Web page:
It is also interesting to see in what company that places us in relation to the rest of the world. As the following statistics from the World Bank illustrate, Ireland far outstrips all other countries in the Euro zone when it comes to the preponderant place of overseas capital.  Germany and France, and even Italy, with their strong indigenous sectors are almost mirror opposites of Ireland.  Much of their economic solidity comes from the fact that many leading global corporations are based in those countries.


Tiny Luxembourg had a net factor income of more than $25 billion and that too is due to the fact that many American corporations formally have their headquarters in Luxembourg in order to avail of the tax system there.

Both Ireland and Luxembourg belong in terms of expatriated profits to a group almost exclusively comprised of under-developed former colonial countries – what were once known as the ‘Third World.”

Among them are Brazil, India, Kazakhstan, Vietnam, and Nigeria. Of course it will be claimed that Ireland enjoys far higher living standards than those countries which is true, but if you were to employ a descriptive of the nature of all of their economies it would be one that embodies an overwhelming dependence on foreign capital.  Neo-colonialism is the term favoured by some economists.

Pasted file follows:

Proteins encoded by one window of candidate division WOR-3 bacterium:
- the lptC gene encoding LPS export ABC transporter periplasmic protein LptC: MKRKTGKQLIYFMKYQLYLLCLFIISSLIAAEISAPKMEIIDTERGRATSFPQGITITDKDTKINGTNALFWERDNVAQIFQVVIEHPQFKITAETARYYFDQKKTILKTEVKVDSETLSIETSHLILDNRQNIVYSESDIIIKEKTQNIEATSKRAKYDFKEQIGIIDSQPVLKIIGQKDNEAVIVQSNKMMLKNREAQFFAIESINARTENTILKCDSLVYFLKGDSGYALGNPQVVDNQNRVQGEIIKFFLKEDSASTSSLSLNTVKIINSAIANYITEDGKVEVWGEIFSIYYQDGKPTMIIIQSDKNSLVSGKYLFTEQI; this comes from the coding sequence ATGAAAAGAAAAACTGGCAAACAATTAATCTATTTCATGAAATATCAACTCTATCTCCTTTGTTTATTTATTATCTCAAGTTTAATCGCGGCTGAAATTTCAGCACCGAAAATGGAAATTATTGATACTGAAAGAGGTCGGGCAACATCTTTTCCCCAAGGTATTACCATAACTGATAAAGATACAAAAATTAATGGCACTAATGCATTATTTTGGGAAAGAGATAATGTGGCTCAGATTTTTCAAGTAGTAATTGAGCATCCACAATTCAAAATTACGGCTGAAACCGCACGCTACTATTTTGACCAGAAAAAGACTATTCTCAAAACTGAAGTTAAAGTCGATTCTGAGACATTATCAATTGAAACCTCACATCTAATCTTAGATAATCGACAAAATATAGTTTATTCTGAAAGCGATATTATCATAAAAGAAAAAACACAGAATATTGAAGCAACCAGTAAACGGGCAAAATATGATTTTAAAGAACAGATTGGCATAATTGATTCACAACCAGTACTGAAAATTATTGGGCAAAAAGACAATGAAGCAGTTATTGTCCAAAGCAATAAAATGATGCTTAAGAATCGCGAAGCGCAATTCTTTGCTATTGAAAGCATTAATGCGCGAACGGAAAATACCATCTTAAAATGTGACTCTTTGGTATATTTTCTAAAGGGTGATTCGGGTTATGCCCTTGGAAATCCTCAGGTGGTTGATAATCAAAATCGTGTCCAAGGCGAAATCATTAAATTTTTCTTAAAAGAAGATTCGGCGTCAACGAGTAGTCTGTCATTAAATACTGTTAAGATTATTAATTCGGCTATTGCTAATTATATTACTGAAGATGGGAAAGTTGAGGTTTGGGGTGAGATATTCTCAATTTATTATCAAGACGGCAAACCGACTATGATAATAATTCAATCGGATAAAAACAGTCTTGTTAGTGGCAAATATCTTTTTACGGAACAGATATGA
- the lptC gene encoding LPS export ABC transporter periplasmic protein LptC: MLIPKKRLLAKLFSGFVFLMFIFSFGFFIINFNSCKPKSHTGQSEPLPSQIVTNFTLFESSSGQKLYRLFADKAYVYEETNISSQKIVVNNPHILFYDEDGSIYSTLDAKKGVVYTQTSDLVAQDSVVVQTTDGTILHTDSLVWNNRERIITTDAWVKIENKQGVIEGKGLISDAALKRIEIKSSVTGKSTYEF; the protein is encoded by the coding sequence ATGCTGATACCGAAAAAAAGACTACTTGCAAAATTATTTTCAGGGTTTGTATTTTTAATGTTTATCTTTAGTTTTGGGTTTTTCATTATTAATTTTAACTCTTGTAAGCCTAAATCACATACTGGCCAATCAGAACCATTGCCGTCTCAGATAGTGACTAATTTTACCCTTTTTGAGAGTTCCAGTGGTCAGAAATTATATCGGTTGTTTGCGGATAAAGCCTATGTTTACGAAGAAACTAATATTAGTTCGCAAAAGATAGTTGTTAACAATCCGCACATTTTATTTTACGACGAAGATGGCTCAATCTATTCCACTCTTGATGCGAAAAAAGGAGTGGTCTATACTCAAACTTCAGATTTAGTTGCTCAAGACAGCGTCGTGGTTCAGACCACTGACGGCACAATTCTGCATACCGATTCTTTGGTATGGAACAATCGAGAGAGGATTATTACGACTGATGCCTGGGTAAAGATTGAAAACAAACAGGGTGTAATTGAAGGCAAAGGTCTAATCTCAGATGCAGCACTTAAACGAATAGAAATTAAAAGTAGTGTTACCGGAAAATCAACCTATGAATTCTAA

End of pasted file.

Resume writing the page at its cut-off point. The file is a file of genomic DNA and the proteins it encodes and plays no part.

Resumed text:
Of course, it will also be argued that where Ireland differs from Luxembourg is that a large number of people here are employed directly by overseas companies, and that a large number are employed in domestic companies that are dependent in one way or another on those multi nationals.


The number directly employed is just over 300,000 in around 1,800 separate companies whose exports are valued at around €30 billion.  Taken along with the tax revenue, you might be inclined to regard this as a positive relationship from an Irish perspective.

What also has to be considered is the overall impact this dependence is having not just economically, with the possibility that the tax revenue might one day dissipate given the lack of ties of the companies concerned to Ireland, but also the radical impact it is having on Irish society as a whole, particularly in regard to changing demographics.